An acid trip to ascension
Returning for his eighth full-length studio album, Sufjan Stevens resumes his musical career with Ascension, bringing back his melancholic and transcendent aesthetics. With a two-decade-long history in the music industry, Stevens first began in the folk-rock outfit Marzuki out of Holland, Michigan whilst still in college, and wrote his debut solo album A Sun Came, that would demonstrate his skill as a multi-instrumentalist and would then relocate to New York. Whilst in NY, Stevens recorded his second album, Enjoy Your Rabbit which would be where he would begin to incorporate electronica elements into his music.
Further down the line, Stevens would be the awardee of several music awards such as the 2005 Pantheon prize, the Album of the Year award by the 2006 PLUG Independent Music Awards and even a Grammy Nomination for “Best Song Written for Visual Media” for the hit theme track for the 2017 Call Me by Your Name motion picture, “Mystery of Love.”
Diving into The Ascension, the LP begins with the distorted ascendant track “Make Me An Offer I Cannot Refuse,” guided by Stevens’ melancholic vocals and an obscure transitional synth line that builds as the song leads people further into the next track. Hitting a lower somber note is “Run Away With Me,” which enthuses something angelic through echoing vocals and brings an uplifting tone with upbeat drum machines complimentary to “Video Game.” With a sly head beating chorus and synth melody, “Video Game” is a steady dance tune to groove to in the corner whilst head bopping to the chiming lines of “I don’t want to play your video game.”
With zany distorted backdrop noises and upbeat percussions, “Lamentations” is truly obscure and rhythmic similar to something that of Neon Indian’s “Should Have Taken Acid With You” or MGMT’s “Kids.” This song collages the elements of wonky and ascendant in one package that may just give listeners a trip if they are not careful. Returning to something more somber and compassionate is “Tell Me You Love Me,” in which Stevens utilizes a more slow and draggy vocal style on top of soft, cheery synths which contrasts to the upbeat percussions, almost like that of an electrified nursery rhyme that explodes into a full breakout melody.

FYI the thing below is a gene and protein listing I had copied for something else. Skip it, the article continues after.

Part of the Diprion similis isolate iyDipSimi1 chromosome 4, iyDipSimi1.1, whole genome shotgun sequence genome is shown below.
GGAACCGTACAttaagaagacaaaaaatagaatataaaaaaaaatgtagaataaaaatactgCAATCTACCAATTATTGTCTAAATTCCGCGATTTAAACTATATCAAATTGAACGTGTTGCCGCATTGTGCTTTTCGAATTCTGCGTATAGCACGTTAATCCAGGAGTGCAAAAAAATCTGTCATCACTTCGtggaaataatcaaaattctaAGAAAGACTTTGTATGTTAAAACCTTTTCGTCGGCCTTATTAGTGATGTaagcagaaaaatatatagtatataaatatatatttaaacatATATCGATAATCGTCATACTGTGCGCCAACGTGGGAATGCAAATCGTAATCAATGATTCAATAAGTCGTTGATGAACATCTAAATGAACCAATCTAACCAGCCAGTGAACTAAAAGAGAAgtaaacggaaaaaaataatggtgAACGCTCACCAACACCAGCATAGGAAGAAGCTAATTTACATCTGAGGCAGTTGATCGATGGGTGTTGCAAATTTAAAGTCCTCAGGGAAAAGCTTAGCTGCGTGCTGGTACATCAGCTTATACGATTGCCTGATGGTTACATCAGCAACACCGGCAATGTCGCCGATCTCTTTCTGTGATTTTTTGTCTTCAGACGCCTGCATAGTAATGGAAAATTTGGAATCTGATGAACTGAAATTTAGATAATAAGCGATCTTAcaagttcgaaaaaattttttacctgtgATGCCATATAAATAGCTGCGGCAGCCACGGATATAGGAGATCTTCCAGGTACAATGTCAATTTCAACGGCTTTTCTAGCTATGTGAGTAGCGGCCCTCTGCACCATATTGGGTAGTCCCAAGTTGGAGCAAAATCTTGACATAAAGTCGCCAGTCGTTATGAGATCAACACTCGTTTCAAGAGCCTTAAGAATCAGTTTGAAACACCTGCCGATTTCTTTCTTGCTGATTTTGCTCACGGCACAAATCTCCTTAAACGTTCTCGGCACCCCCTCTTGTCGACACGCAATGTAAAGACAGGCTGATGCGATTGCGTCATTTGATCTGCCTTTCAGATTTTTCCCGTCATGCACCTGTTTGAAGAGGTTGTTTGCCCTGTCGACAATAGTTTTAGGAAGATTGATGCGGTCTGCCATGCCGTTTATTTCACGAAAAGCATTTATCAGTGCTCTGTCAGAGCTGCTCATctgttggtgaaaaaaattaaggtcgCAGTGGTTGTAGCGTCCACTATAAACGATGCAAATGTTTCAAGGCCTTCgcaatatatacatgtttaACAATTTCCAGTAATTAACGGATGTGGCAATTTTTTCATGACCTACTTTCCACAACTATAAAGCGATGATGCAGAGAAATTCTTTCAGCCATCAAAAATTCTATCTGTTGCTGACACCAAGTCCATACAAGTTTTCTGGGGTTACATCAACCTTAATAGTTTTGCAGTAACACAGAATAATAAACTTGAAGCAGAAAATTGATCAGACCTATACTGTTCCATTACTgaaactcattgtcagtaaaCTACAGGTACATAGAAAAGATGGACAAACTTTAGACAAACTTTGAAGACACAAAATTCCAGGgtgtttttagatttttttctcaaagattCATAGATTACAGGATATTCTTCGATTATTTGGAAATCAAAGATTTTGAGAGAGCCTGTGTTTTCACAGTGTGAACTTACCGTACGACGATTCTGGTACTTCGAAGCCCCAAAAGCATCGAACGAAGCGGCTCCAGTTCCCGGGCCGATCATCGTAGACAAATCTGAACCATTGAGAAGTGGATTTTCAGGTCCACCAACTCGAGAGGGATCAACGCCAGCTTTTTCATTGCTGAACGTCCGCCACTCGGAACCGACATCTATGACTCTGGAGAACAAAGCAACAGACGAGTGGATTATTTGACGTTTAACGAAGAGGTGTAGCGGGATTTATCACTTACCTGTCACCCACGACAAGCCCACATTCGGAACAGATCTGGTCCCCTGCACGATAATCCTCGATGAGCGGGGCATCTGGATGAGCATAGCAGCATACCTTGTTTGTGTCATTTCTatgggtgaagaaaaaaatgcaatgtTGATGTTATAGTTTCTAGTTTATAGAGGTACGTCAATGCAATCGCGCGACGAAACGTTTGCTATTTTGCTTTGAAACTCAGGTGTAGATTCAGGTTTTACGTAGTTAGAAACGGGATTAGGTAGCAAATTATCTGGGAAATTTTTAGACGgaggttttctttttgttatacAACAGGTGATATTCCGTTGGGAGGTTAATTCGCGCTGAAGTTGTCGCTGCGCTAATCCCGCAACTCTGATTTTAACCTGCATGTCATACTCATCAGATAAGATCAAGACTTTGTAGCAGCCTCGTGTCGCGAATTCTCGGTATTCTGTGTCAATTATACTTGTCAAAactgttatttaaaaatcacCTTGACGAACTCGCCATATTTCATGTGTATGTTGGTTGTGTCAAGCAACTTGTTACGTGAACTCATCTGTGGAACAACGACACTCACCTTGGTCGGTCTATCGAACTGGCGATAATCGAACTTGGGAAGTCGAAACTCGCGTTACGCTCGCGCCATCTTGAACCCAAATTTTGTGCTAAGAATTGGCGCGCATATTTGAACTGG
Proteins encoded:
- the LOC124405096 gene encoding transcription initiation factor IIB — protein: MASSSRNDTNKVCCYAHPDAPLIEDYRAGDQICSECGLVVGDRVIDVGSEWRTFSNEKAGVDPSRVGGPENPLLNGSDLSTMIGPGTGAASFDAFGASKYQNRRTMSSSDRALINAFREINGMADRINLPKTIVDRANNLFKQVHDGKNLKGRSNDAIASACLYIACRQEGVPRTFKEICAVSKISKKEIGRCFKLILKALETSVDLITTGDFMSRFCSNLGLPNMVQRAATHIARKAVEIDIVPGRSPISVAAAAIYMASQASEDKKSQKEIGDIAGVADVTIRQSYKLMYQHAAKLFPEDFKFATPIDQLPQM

Perhaps speaking on behalf of all millennials, “Die Happy” presents an overall theme of wanting to… that’s right, die happy, with low reverberating synths that build up to a frantic EDM melody for people to go into a full rave if one so wished to. Following a similar style to “Die Happy,” “Ativan” incorporates once more distorted vocal noises in the background with a fast-paced drumline making this track a gloomy, energetic EDM melody.
Though Stevens doesn’t identify his music anywhere near-contemporary Christian music, he seems to explore more into the world of religion with “Ursa Major” that includes far more zany mix and match noises supporting his calming vocals. Resembling something closer to the chillwave and funk rhythms of Toro y Moi is “Landslide,” which gives a vaporwave vibe to lay back to with a hookah on the sofa to its riveting acoustic plucks.
Like that of a grooving acid trip, “Gilgamesh” follows up with distorted and screeching synths alongside more of Stevens’ relaxed and transcendent vocals that are strangely saddening and uplifting. Fashionably as a synth breakdown, “Death Star” follows up with its hard-hitting percussions and chiming angelic synths that transitions smoothly into “Goodbye To All That,” featuring a similar production style.
Following up with the early released single “Sugar,” the track offers a steady upbeat drumline with easy-to-follow, repetitive and compassionate lyrics before handing it over to the reverent melancholic self-titled track “The Ascension” that is soft, somber and uplifting. Concluding the album is the symphonic track “America,” that demonstrates a wide variety of Stevens’ multi-instrumental talent packed together in a 12-minute long concerto outro to bring finish this album.
It’s by far clear and noticeable Stevens tapped into a pool of inspiration for The Ascension, giving an avant-garde approach like that of other artists in the genre such as Jorge Elbrecht, and makes more use of synthesizer than in previous albums, but still strikes it home. Whether looking for something uplifting or just something to vibe to, The Ascension offers a wide selection of trippy, ascendant melodies to choose from.